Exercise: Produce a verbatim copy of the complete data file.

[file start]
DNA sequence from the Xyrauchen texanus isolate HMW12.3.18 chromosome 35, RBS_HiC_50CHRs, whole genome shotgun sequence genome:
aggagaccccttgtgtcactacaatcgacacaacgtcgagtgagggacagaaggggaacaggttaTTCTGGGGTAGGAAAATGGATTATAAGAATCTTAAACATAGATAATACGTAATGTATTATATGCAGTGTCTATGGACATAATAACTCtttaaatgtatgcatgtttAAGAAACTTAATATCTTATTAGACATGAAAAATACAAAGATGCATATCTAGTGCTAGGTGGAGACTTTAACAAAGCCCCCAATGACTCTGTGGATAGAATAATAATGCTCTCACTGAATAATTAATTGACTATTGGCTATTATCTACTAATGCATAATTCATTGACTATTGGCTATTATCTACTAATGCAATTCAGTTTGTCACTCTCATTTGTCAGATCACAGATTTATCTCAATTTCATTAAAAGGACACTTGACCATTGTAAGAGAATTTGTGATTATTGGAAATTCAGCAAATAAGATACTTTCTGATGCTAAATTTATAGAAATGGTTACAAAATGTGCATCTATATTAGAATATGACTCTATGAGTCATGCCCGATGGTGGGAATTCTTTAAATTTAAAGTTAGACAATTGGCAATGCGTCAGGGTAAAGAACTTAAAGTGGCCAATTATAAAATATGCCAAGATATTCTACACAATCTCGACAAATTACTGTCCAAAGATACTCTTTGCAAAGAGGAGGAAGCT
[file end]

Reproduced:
DNA sequence from the Xyrauchen texanus isolate HMW12.3.18 chromosome 35, RBS_HiC_50CHRs, whole genome shotgun sequence genome:
aggagaccccttgtgtcactacaatcgacacaacgtcgagtgagggacagaaggggaacaggttaTTCTGGGGTAGGAAAATGGATTATAAGAATCTTAAACATAGATAATACGTAATGTATTATATGCAGTGTCTATGGACATAATAACTCtttaaatgtatgcatgtttAAGAAACTTAATATCTTATTAGACATGAAAAATACAAAGATGCATATCTAGTGCTAGGTGGAGACTTTAACAAAGCCCCCAATGACTCTGTGGATAGAATAATAATGCTCTCACTGAATAATTAATTGACTATTGGCTATTATCTACTAATGCATAATTCATTGACTATTGGCTATTATCTACTAATGCAATTCAGTTTGTCACTCTCATTTGTCAGATCACAGATTTATCTCAATTTCATTAAAAGGACACTTGACCATTGTAAGAGAATTTGTGATTATTGGAAATTCAGCAAATAAGATACTTTCTGATGCTAAATTTATAGAAATGGTTACAAAATGTGCATCTATATTAGAATATGACTCTATGAGTCATGCCCGATGGTGGGAATTCTTTAAATTTAAAGTTAGACAATTGGCAATGCGTCAGGGTAAAGAACTTAAAGTGGCCAATTATAAAATATGCCAAGATATTCTACACAATCTCGACAAATTACTGTCCAAAGATACTCTTTGCAAAGAGGAGGAAGCT